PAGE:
The most common situation for ICU nurses that makes intubation challenging is during a Code Blue when a patient is thrashing around. It’s virtually impossible to insert the tube alone and this scenario requires collaboration between the team of nurses to restrain the patient before intubating. It would be great if nurses had some type of vest they could quickly toss over a patient and attach to the bed to restrain their upper body so they could start intubation with less people. Innovative spirit is demonstrated once more as a team led by Spectrum Health Innovations created a device to prevent self-extubation. The new approach led to the design of a retaining block to keep the tube in place. The block is held in place by headgear modeled after a scuba mask.
During Intubation – Monitoring is Key
While the patient is intubated, the vast majority of problems are easily prevented by an attentive CRNA who is monitoring their patient. The CRNA performs regular vital signs’ monitoring during anesthesia to ensure the patient remains in a healthy, stable state at all times. They also ensure proper airway management and anesthesia management throughout the procedure.
After Intubation Challenge – Sedative Weening and Patient Awakening
Following a procedure, a CRNA or ICU nurse will start the process of weening the patient off of their sedative. During this time, it’s critical to monitor sedation levels so a patient doesn’t wake up on their own and start choking on the tube.
Once the sedative has mostly worn off, the CRNA or ICU nurse removes the tube and briefly wake the patient to confirm that the patient can breathe on their own. If the patient needs to remain intubated because they won’t be able to breathe on their own, a nurse will be there when the patient wakes up to explain why they are intubated and how important it is for them to remain intubated.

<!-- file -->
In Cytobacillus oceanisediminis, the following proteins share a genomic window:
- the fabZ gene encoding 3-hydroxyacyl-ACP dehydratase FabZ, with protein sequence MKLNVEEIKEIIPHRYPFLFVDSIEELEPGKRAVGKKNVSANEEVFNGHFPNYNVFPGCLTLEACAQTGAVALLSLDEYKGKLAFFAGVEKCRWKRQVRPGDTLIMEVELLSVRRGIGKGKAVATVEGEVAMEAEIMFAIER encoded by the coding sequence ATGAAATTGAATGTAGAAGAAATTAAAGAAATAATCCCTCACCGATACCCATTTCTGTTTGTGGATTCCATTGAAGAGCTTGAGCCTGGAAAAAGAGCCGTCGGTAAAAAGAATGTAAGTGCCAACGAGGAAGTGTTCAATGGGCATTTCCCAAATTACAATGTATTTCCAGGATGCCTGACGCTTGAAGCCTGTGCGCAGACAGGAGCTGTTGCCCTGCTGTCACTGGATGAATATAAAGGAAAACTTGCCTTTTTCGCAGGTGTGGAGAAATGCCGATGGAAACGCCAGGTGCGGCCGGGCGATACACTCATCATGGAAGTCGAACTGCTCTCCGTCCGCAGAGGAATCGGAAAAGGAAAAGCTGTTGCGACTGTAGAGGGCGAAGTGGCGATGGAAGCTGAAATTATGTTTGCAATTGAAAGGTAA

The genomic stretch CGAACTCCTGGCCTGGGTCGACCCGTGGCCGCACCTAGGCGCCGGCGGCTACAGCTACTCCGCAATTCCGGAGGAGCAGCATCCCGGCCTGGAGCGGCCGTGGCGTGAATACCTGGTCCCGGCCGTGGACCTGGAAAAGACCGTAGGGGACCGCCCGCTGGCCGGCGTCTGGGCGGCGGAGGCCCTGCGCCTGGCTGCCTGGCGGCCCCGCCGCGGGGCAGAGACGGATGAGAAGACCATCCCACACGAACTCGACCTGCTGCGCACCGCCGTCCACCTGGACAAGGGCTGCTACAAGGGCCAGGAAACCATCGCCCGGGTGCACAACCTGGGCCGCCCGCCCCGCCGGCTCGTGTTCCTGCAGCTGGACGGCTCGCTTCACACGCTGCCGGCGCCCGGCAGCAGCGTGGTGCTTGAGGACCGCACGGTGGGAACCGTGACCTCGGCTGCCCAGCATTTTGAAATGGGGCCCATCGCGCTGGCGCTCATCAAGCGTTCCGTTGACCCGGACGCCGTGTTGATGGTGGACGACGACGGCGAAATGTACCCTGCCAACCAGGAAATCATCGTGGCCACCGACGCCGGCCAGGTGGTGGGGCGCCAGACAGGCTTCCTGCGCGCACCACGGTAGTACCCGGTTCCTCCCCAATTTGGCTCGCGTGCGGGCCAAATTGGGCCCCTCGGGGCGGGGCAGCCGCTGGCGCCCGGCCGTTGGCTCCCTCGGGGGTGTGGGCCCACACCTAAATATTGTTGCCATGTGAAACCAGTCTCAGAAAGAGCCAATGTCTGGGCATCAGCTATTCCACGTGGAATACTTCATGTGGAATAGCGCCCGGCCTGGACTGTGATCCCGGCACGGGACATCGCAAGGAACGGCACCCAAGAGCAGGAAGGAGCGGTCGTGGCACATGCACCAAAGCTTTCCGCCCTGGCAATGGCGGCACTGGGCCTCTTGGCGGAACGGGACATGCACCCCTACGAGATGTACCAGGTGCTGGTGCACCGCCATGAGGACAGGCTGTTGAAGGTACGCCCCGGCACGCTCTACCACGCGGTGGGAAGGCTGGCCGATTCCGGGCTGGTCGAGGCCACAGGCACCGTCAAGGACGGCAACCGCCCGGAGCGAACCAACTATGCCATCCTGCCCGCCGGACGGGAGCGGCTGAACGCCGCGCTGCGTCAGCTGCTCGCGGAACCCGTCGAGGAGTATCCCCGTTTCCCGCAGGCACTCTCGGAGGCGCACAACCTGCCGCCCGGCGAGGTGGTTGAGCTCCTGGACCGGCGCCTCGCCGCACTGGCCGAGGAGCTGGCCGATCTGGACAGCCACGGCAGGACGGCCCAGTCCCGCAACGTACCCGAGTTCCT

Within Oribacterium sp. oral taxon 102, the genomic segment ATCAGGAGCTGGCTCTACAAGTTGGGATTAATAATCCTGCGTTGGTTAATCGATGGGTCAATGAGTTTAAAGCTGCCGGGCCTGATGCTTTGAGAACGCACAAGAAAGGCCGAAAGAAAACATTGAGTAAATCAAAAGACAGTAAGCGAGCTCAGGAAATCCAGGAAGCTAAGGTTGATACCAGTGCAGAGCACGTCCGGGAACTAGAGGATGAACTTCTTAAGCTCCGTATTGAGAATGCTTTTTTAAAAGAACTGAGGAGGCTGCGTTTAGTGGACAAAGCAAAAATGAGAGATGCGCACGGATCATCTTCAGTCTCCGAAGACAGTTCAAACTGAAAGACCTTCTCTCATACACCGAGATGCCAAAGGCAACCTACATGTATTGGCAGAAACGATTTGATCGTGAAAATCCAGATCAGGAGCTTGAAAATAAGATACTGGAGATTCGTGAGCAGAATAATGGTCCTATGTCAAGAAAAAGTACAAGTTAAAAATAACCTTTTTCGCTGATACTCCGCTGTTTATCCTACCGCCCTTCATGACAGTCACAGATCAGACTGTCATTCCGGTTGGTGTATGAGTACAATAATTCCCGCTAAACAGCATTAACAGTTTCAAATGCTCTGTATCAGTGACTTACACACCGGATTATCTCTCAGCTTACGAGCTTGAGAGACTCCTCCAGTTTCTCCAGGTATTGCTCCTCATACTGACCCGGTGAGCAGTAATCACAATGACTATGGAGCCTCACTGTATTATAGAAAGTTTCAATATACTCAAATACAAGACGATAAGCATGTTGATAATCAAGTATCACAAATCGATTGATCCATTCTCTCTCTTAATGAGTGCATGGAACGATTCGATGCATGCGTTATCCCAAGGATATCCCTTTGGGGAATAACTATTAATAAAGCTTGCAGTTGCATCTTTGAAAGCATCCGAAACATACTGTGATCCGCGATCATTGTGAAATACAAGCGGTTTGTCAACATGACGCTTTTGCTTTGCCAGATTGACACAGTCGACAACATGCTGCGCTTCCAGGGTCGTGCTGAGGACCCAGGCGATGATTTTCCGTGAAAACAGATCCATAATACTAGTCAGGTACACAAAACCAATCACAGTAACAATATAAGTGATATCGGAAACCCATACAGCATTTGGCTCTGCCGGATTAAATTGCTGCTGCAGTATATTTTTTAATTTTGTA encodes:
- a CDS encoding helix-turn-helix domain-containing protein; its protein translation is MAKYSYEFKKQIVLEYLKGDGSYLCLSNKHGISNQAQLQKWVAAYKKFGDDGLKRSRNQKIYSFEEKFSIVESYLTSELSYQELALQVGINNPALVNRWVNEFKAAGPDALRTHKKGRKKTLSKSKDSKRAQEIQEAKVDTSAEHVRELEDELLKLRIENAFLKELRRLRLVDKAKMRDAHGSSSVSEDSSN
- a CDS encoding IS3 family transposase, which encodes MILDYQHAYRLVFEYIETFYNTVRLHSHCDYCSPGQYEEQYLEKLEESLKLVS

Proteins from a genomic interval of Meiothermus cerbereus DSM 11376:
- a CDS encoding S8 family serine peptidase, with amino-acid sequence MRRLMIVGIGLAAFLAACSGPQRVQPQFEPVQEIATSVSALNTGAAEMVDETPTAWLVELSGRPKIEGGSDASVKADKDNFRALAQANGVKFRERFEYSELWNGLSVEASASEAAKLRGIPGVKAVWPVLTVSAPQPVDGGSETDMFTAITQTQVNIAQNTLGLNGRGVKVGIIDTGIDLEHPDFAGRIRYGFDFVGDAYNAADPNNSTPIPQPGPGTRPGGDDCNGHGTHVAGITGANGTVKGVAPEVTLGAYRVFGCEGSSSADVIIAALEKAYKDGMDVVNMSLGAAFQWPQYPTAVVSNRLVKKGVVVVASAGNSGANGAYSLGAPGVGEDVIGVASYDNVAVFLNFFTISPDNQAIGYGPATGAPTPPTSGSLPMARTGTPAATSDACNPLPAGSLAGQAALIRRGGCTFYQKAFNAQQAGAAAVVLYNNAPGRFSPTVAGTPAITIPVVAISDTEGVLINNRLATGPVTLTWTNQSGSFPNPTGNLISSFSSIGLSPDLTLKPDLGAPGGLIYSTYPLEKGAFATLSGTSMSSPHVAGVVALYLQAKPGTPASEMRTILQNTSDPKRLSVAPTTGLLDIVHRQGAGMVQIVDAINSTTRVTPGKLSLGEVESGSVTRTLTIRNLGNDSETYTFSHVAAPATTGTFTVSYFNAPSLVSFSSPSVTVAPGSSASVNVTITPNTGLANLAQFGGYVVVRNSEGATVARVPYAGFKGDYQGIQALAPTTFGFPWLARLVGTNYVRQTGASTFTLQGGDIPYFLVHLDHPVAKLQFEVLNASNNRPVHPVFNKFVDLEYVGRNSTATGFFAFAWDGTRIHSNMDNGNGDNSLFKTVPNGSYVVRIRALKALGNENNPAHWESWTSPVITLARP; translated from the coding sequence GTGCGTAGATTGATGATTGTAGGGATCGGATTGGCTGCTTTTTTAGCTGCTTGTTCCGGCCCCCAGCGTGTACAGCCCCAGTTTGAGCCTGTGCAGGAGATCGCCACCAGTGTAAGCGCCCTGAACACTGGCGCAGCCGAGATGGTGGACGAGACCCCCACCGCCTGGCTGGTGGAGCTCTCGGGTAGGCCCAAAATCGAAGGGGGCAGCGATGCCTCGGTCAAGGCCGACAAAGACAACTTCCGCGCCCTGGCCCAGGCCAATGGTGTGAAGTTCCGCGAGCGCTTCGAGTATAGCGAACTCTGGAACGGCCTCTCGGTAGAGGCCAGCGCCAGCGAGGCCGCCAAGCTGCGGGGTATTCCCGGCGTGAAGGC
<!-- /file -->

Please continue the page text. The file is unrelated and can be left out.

A common problem in the ICU is when the floor is understaffed and all of the nurses get so busy that they don’t notice a patient is waking up from their sedative. This is an example of where telemedicine can help. Having an extra set of eyes on patients increases the level of care patients receive without requiring more nurses on duty.
It’s imperative for ICU nurses to continually monitor sedation levels, vital signs, and to be in the room when the patient wakes up to explain where they are and why they are intubated. If the patient isn’t restrained, they will often panic and remove the tube.
Even in scenarios where patients are restrained, they still find ways to get past restraints and remove their tube. This is a nightmare for ICU nurses because, during their state of panic, patients often end up disconnecting IVs and other tubing.
This is when innovative medical devices like the Safe2 Rotator are especially useful. The Safe2 Rotator has a luer lock connection that prevents disconnections when a patient pulls at tubing or moves around erratically.
If for whatever reason a patient does wake up while intubated, the Safe2 Rotator can help ensure they are still receiving the medications they need until a nurse can get to them and get them properly intubated again.
Daily challenges continue to be faced by ICU nurses and CRNAs, but technology and innovations are not far behind, assisting medical staff in giving enhanced patient care, while keeping staff and patients safe.